Thursday, May 19, 2005

Arguments and Contexts

A recent Vox Apologia symposium was on C. S. Lewis's Trilemma argument. Ales Rarus, one of the contributors, gives the relevant passage in Mere Christianity:

I am trying here to prevent anyone saying the really foolish thing that people often say about Him: 'I'm ready to accept Jesus as a great moral teacher, but I don't accept His claim to be God.' That is one thing we must not say. A man who was merely a man and said the sort of thing Jesus said would not be a great moral teacher. He would either be a lunatic - on a level with the man who says he is a poached egg - or else he would be the Devil of Hell. You must make your choice. Either this man was, and is, the Son of God: or else a madman or something worse. You can shut Him up for a fool, you can spit at Him and kill him as a demon or you can fall at his feet and call Him Lord and God. But let us not come with any patronizing nonsense about His being a great human teacher. He has not left that open to us. He did not intend to.


We need to distinguish two things, the Trilemma argument as found in Lewis and the Trilemma argument as it might be used outside that context. It's a standard sort of distinction in History of Philosophy disciplines; someone will propose an argument within a given context and someone else will use what is apparently the same argument in a different context, and the two need to be distinguished, because they can sometimes be very different even when word for word. An example: Hume sometimes takes up Malebranche's arguments on causation word for word; but in one case they are given by a seventeenth-century Catholic Cartesian rationalist and in the other by an eighteenth-century Presbyterian-raised skeptical empiricist. They have very different ultimate implications, and would have to be criticized on very different principles, despite the fact that they have apparently identical premises and conclusions. Arguments do not stand alone; they exist as part of an approach or strategy that gives them place and meaning. Malebranche's conclusion, which might be expressed as, "There is no necessary connection between observed causes and observed effects," is intended as an antidote to pagan idolatry and one step in a process of giving God His rightful glory as the Only True Cause. Hume's conclusion, which might be expressed as, "There is no necessary connection between observed causes and observed effects," is part of a theory of belief that is intended to establish the science of man as the foundation of all sciences on purely empirical principles. In a sense, they are about as opposed as conclusions can be, because of the principles that coordinate them with other conclusions. Any arguments and conclusions that move from one context to the other -- like the famous billiard ball argument -- undergo a massive change.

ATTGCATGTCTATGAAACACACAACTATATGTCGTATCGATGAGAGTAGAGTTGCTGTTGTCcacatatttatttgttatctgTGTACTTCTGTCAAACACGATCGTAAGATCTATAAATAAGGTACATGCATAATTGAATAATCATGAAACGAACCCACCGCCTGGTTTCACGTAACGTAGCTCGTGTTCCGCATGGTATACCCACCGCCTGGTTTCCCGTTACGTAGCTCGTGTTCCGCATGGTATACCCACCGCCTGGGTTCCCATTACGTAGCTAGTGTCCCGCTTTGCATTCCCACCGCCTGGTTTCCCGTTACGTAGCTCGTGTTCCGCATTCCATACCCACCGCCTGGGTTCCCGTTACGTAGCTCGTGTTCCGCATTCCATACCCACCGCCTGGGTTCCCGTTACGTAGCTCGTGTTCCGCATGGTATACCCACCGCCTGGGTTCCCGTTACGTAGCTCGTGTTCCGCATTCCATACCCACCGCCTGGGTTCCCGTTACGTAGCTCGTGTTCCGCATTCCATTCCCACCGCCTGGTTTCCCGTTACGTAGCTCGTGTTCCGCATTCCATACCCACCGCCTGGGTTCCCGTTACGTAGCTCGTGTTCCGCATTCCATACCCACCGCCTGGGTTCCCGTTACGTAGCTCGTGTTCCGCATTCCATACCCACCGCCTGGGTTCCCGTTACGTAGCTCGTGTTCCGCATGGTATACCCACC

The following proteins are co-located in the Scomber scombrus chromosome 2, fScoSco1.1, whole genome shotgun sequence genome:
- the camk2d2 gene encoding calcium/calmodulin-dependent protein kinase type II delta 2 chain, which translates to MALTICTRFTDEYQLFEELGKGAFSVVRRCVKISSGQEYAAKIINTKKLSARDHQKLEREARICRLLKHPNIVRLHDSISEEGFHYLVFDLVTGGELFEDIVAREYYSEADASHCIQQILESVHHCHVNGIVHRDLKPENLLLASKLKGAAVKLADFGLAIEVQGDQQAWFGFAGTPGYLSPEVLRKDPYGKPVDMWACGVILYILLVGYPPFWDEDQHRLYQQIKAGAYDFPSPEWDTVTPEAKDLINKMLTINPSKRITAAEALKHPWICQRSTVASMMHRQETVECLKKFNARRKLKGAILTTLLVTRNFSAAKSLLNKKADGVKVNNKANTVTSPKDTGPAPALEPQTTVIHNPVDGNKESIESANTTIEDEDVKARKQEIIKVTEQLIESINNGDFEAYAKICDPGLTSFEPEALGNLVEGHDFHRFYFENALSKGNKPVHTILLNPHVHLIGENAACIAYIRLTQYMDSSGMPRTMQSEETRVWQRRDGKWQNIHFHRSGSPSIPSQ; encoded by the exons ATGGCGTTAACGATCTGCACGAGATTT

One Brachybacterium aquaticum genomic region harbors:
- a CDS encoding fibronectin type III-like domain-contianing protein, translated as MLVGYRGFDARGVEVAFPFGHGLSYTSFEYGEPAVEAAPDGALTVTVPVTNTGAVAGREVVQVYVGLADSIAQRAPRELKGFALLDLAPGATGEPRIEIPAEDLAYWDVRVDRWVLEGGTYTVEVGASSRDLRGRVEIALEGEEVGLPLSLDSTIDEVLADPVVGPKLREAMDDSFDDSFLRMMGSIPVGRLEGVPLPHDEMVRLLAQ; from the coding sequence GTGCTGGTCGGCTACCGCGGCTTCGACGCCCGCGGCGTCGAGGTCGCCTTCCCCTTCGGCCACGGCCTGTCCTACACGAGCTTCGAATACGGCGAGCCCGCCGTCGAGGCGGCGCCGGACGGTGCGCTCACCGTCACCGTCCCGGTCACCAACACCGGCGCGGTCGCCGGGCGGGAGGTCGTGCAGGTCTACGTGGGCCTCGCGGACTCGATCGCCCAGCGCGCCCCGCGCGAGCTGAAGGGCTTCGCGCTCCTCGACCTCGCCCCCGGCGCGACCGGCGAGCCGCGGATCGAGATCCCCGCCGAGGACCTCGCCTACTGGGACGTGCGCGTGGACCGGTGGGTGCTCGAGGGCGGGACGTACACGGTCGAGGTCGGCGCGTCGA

To return to the Trilemma example, note that Lewis has a very particular context in mind. Some people, he says, put forward the following position: 'I'm ready to accept Jesus as a great moral teacher, but I don't accept His claim to be God.' Lewis is responding to this position. The argument is often used by amateurs, however, outside of this context. I think this is not always made clear in the submissions, although one or two touch on it.

But the Symposium is a good example of critique of apologetics within apologetics itself.

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